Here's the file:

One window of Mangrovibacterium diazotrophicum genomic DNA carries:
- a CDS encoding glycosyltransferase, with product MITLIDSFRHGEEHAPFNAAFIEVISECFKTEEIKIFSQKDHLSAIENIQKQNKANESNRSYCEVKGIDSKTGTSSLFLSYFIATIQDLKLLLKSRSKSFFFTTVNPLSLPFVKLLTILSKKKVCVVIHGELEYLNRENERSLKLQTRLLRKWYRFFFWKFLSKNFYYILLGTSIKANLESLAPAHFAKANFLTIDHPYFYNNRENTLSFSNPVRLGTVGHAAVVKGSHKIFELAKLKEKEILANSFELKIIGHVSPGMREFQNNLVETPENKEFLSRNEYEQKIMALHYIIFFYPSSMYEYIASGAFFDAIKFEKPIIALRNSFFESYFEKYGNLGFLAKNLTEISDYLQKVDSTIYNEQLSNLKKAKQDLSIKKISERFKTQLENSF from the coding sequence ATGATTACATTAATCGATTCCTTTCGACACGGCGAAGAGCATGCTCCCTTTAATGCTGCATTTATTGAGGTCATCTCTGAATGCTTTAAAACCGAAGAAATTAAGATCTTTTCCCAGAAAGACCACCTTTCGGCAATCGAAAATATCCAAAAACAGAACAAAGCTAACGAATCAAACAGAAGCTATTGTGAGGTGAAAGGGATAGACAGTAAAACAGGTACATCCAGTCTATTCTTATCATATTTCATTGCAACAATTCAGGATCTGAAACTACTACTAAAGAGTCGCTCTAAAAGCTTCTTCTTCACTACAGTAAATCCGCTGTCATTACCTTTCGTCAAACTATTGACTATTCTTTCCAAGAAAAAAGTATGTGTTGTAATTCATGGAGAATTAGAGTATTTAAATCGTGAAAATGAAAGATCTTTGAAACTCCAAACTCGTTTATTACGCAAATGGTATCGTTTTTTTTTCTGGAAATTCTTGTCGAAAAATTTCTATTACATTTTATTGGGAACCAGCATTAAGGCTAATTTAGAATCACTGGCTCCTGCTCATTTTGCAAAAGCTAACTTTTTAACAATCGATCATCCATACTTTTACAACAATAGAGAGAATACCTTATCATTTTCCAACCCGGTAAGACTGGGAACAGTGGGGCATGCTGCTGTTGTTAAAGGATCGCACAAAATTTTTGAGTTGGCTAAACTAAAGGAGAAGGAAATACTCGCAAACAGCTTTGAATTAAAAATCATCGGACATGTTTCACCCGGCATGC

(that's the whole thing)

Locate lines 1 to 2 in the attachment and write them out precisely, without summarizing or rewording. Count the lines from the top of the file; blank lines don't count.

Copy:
One window of Mangrovibacterium diazotrophicum genomic DNA carries:
- a CDS encoding glycosyltransferase, with product MITLIDSFRHGEEHAPFNAAFIEVISECFKTEEIKIFSQKDHLSAIENIQKQNKANESNRSYCEVKGIDSKTGTSSLFLSYFIATIQDLKLLLKSRSKSFFFTTVNPLSLPFVKLLTILSKKKVCVVIHGELEYLNRENERSLKLQTRLLRKWYRFFFWKFLSKNFYYILLGTSIKANLESLAPAHFAKANFLTIDHPYFYNNRENTLSFSNPVRLGTVGHAAVVKGSHKIFELAKLKEKEILANSFELKIIGHVSPGMREFQNNLVETPENKEFLSRNEYEQKIMALHYIIFFYPSSMYEYIASGAFFDAIKFEKPIIALRNSFFESYFEKYGNLGFLAKNLTEISDYLQKVDSTIYNEQLSNLKKAKQDLSIKKISERFKTQLENSF from the coding sequence ATGATTACATTAATCGATTCCTTTCGACACGGCGAAGAGCATGCTCCCTTTAATGCTGCATTTATTGAGGTCATCTCTGAATGCTTTAAAACCGAAGAAATTAAGATCTTTTCCCAGAAAGACCACCTTTCGGCAATCGAAAATATCCAAAAACAGAACAAAGCTAACGAATCAAACAGAAGCTATTGTGAGGTGAAAGGGATAGACAGTAAAACAGGTACATCCAGTCTATTCTTATCATATTTCATTGCAACAATTCAGGATCTGAAACTACTACTAAAGAGTCGCTCTAAAAGCTTCTTCTTCACTACAGTAAATCCGCTGTCATTACCTTTCGTCAAACTATTGACTATTCTTTCCAAGAAAAAAGTATGTGTTGTAATTCATGGAGAATTAGAGTATTTAAATCGTGAAAATGAAAGATCTTTGAAACTCCAAACTCGTTTATTACGCAAATGGTATCGTTTTTTTTTCTGGAAATTCTTGTCGAAAAATTTCTATTACATTTTATTGGGAACCAGCATTAAGGCTAATTTAGAATCACTGGCTCCTGCTCATTTTGCAAAAGCTAACTTTTTAACAATCGATCATCCATACTTTTACAACAATAGAGAGAATACCTTATCATTTTCCAACCCGGTAAGACTGGGAACAGTGGGGCATGCTGCTGTTGTTAAAGGATCGCACAAAATTTTTGAGTTGGCTAAACTAAAGGAGAAGGAAATACTCGCAAACAGCTTTGAATTAAAAATCATCGGACATGTTTCACCCGGCATGC